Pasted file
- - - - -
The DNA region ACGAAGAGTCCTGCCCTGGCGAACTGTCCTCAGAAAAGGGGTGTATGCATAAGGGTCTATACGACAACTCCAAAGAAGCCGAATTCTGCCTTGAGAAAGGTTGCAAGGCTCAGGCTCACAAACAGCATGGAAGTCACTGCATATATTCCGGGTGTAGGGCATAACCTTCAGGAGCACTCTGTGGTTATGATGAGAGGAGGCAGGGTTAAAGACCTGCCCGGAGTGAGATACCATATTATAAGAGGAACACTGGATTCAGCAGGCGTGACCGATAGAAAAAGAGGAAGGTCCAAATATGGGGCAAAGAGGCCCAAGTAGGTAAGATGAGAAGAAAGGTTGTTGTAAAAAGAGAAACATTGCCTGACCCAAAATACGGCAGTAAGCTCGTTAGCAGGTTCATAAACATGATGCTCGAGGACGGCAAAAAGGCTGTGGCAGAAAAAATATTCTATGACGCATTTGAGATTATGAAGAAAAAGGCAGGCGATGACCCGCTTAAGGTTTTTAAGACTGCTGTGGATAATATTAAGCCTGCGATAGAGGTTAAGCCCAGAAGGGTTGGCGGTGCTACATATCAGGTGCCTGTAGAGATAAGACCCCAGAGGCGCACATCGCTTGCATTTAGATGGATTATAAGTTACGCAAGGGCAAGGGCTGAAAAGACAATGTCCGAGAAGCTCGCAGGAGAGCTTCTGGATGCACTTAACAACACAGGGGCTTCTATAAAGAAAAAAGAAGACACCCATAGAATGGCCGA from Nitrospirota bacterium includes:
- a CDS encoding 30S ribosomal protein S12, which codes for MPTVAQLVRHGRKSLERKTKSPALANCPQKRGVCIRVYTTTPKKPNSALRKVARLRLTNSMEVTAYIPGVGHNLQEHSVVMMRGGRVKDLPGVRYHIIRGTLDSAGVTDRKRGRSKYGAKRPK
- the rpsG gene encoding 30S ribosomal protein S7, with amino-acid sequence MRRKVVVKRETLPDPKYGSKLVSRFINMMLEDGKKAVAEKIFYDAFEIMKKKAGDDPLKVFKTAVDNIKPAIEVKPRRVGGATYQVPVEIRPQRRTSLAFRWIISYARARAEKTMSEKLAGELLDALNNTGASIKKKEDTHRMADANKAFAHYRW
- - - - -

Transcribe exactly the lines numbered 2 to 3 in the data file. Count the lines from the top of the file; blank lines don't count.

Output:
- a CDS encoding 30S ribosomal protein S12, which codes for MPTVAQLVRHGRKSLERKTKSPALANCPQKRGVCIRVYTTTPKKPNSALRKVARLRLTNSMEVTAYIPGVGHNLQEHSVVMMRGGRVKDLPGVRYHIIRGTLDSAGVTDRKRGRSKYGAKRPK
- the rpsG gene encoding 30S ribosomal protein S7, with amino-acid sequence MRRKVVVKRETLPDPKYGSKLVSRFINMMLEDGKKAVAEKIFYDAFEIMKKKAGDDPLKVFKTAVDNIKPAIEVKPRRVGGATYQVPVEIRPQRRTSLAFRWIISYARARAEKTMSEKLAGELLDALNNTGASIKKKEDTHRMADANKAFAHYRW